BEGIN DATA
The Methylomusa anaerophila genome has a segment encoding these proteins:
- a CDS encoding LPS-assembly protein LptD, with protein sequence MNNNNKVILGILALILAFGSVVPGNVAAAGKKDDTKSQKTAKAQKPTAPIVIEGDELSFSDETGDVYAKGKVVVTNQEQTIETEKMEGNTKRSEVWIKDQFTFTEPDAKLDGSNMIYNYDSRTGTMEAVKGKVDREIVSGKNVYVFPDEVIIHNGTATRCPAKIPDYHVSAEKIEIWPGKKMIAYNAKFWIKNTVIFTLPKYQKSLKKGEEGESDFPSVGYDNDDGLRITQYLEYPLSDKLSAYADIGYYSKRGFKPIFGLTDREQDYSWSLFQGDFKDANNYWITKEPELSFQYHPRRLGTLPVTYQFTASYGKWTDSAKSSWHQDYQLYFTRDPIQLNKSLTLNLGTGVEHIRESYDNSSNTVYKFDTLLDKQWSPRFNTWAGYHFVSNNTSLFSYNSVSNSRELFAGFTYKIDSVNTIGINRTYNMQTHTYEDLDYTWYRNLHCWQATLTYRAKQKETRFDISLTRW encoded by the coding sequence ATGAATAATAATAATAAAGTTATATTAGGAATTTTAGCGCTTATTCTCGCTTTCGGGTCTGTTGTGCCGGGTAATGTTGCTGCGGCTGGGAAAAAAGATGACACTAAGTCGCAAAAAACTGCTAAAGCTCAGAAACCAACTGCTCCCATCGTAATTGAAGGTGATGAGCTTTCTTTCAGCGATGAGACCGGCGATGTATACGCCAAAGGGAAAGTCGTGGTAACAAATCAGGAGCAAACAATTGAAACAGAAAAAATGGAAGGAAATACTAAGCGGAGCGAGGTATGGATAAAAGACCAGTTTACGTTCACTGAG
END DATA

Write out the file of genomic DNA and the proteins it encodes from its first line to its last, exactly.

The Methylomusa anaerophila genome has a segment encoding these proteins:
- a CDS encoding LPS-assembly protein LptD, with protein sequence MNNNNKVILGILALILAFGSVVPGNVAAAGKKDDTKSQKTAKAQKPTAPIVIEGDELSFSDETGDVYAKGKVVVTNQEQTIETEKMEGNTKRSEVWIKDQFTFTEPDAKLDGSNMIYNYDSRTGTMEAVKGKVDREIVSGKNVYVFPDEVIIHNGTATRCPAKIPDYHVSAEKIEIWPGKKMIAYNAKFWIKNTVIFTLPKYQKSLKKGEEGESDFPSVGYDNDDGLRITQYLEYPLSDKLSAYADIGYYSKRGFKPIFGLTDREQDYSWSLFQGDFKDANNYWITKEPELSFQYHPRRLGTLPVTYQFTASYGKWTDSAKSSWHQDYQLYFTRDPIQLNKSLTLNLGTGVEHIRESYDNSSNTVYKFDTLLDKQWSPRFNTWAGYHFVSNNTSLFSYNSVSNSRELFAGFTYKIDSVNTIGINRTYNMQTHTYEDLDYTWYRNLHCWQATLTYRAKQKETRFDISLTRW encoded by the coding sequence ATGAATAATAATAATAAAGTTATATTAGGAATTTTAGCGCTTATTCTCGCTTTCGGGTCTGTTGTGCCGGGTAATGTTGCTGCGGCTGGGAAAAAAGATGACACTAAGTCGCAAAAAACTGCTAAAGCTCAGAAACCAACTGCTCCCATCGTAATTGAAGGTGATGAGCTTTCTTTCAGCGATGAGACCGGCGATGTATACGCCAAAGGGAAAGTCGTGGTAACAAATCAGGAGCAAACAATTGAAACAGAAAAAATGGAAGGAAATACTAAGCGGAGCGAGGTATGGATAAAAGACCAGTTTACGTTCACTGAG